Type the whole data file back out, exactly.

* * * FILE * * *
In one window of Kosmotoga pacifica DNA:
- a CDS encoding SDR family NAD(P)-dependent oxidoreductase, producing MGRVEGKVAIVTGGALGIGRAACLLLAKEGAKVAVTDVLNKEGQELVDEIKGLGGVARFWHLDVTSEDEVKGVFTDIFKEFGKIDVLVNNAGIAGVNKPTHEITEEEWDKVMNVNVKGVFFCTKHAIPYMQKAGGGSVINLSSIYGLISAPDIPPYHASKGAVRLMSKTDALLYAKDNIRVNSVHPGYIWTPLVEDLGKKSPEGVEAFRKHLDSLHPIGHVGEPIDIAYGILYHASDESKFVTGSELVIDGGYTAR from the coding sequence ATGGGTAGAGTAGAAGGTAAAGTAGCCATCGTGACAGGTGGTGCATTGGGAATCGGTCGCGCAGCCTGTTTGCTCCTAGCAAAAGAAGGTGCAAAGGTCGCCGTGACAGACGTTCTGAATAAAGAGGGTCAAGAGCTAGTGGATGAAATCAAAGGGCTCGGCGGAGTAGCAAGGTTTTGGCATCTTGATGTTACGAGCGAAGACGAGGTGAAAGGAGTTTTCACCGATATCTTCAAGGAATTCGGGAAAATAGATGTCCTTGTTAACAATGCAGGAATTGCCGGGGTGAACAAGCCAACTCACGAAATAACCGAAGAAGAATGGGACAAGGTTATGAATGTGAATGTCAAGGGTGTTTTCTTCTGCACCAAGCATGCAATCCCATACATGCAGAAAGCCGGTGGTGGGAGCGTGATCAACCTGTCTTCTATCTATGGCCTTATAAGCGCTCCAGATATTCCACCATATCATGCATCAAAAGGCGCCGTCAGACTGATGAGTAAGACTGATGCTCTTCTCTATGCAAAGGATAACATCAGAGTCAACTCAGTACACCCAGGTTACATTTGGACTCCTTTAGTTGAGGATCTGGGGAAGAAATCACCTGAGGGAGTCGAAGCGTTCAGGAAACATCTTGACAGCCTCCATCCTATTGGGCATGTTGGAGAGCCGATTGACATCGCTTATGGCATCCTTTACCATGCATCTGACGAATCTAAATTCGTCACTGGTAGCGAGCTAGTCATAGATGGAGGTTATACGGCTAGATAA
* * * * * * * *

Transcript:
In one window of Kosmotoga pacifica DNA:
- a CDS encoding SDR family NAD(P)-dependent oxidoreductase, producing MGRVEGKVAIVTGGALGIGRAACLLLAKEGAKVAVTDVLNKEGQELVDEIKGLGGVARFWHLDVTSEDEVKGVFTDIFKEFGKIDVLVNNAGIAGVNKPTHEITEEEWDKVMNVNVKGVFFCTKHAIPYMQKAGGGSVINLSSIYGLISAPDIPPYHASKGAVRLMSKTDALLYAKDNIRVNSVHPGYIWTPLVEDLGKKSPEGVEAFRKHLDSLHPIGHVGEPIDIAYGILYHASDESKFVTGSELVIDGGYTAR from the coding sequence ATGGGTAGAGTAGAAGGTAAAGTAGCCATCGTGACAGGTGGTGCATTGGGAATCGGTCGCGCAGCCTGTTTGCTCCTAGCAAAAGAAGGTGCAAAGGTCGCCGTGACAGACGTTCTGAATAAAGAGGGTCAAGAGCTAGTGGATGAAATCAAAGGGCTCGGCGGAGTAGCAAGGTTTTGGCATCTTGATGTTACGAGCGAAGACGAGGTGAAAGGAGTTTTCACCGATATCTTCAAGGAATTCGGGAAAATAGATGTCCTTGTTAACAATGCAGGAATTGCCGGGGTGAACAAGCCAACTCACGAAATAACCGAAGAAGAATGGGACAAGGTTATGAATGTGAATGTCAAGGGTGTTTTCTTCTGCACCAAGCATGCAATCCCATACATGCAGAAAGCCGGTGGTGGGAGCGTGATCAACCTGTCTTCTATCTATGGCCTTATAAGCGCTCCAGATATTCCACCATATCATGCATCAAAAGGCGCCGTCAGACTGATGAGTAAGACTGATGCTCTTCTCTATGCAAAGGATAACATCAGAGTCAACTCAGTACACCCAGGTTACATTTGGACTCCTTTAGTTGAGGATCTGGGGAAGAAATCACCTGAGGGAGTCGAAGCGTTCAGGAAACATCTTGACAGCCTCCATCCTATTGGGCATGTTGGAGAGCCGATTGACATCGCTTATGGCATCCTTTACCATGCATCTGACGAATCTAAATTCGTCACTGGTAGCGAGCTAGTCATAGATGGAGGTTATACGGCTAGATAA